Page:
How do you make an old, immediately familiar story fresh and illuminating? The priest at the Sunday vigil I attended this weekend managed to do so with the Ten Commandments.
After acknowledging the way most of us think of the Ten Commandments — either as a list of rules we had to learn when preparing for our first reconciliation or as cinematic splendor in a Charlton Heston movie — he commented that the Greek word for the commandments, decalogue, was really meant to convey short, pithy information about God’s will.
Keeping with that brevity, he proceeded to name the one word at the heart of each of the ten. “I am the Lord your God…” is about priority. Honoring one’s mother and father is about wisdom. Not bearing false witness against one’s neighbor is about truth.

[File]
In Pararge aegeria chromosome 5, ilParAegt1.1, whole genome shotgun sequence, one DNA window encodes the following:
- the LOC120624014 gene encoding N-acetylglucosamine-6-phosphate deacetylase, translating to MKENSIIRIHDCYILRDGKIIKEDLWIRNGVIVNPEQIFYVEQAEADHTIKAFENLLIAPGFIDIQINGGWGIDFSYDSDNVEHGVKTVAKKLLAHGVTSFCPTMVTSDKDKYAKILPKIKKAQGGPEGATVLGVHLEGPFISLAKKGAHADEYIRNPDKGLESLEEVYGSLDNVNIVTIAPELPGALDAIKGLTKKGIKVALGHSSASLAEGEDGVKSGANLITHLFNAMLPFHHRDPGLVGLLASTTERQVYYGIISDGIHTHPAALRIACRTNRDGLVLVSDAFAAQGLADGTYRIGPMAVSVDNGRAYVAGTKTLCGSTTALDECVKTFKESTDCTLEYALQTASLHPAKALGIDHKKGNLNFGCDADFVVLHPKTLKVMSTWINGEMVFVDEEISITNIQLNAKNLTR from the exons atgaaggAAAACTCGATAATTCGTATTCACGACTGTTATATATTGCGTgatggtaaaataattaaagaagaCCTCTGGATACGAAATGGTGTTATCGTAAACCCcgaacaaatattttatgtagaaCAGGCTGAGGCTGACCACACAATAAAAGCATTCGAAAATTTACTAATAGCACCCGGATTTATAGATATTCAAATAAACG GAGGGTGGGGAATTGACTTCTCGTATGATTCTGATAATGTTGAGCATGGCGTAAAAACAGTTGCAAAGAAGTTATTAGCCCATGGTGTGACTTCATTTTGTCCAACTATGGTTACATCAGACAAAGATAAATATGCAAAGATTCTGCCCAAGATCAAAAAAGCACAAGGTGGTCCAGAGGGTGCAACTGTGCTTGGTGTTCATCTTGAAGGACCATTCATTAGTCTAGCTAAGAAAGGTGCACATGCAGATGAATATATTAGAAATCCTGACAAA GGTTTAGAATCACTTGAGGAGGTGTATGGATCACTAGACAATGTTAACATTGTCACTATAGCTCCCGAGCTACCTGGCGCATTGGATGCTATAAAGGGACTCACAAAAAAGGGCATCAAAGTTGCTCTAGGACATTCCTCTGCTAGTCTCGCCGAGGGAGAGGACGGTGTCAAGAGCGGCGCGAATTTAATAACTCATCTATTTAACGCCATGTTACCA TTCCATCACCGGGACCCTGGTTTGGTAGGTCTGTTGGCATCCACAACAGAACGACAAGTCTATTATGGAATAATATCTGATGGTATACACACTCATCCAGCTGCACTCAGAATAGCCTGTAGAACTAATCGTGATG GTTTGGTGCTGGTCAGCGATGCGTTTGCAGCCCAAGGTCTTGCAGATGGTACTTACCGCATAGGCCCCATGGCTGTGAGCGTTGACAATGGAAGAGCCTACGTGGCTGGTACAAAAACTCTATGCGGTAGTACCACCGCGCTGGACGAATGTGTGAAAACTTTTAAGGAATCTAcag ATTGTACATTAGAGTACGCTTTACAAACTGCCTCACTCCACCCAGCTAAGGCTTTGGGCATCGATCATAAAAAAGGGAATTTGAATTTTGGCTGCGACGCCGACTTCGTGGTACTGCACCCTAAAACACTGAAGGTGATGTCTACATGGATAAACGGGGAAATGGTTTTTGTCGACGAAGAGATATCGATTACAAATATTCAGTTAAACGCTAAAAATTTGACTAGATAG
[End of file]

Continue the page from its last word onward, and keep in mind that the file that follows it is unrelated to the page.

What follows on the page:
The homily was beautiful, because it moved past the rote, follow-the-rule connotation we have projected onto the commandments and got at their heart. It spoke to the spirit of the law rather than the letter. When talking about adultery, for example, he focused not on social politics, premarital sex or hookup culture but rather on seeing both one’s own and another’s body as a sacred gift from God.
I left mass thinking about what single words might best sum up the Lenten season. “Purify” came to mind; our fasting or new efforts to commit to God seem on some level to be about cleaning house. “Preparation” is another; Lent distinctly leads to something else, namely Holy Week, Easter and all the drama of the passion, death and resurrection.
For me, however, the best word for Lent is “return.” Lent is about returning to something elemental, essential and even raw in our faith lives. Doing something for Lent — whether it is praying or reaching out to loved ones — is designed to help us get there, while giving something up for Lent can assist in clearing away the non-essentials that might be getting in the way of our arriving.
Ash Wednesday mass often includes the hymn “Return to the Lord.” What is wonderful about Lent and the entire spiritual experience is that we are constantly being invited to do just that, one word at a time.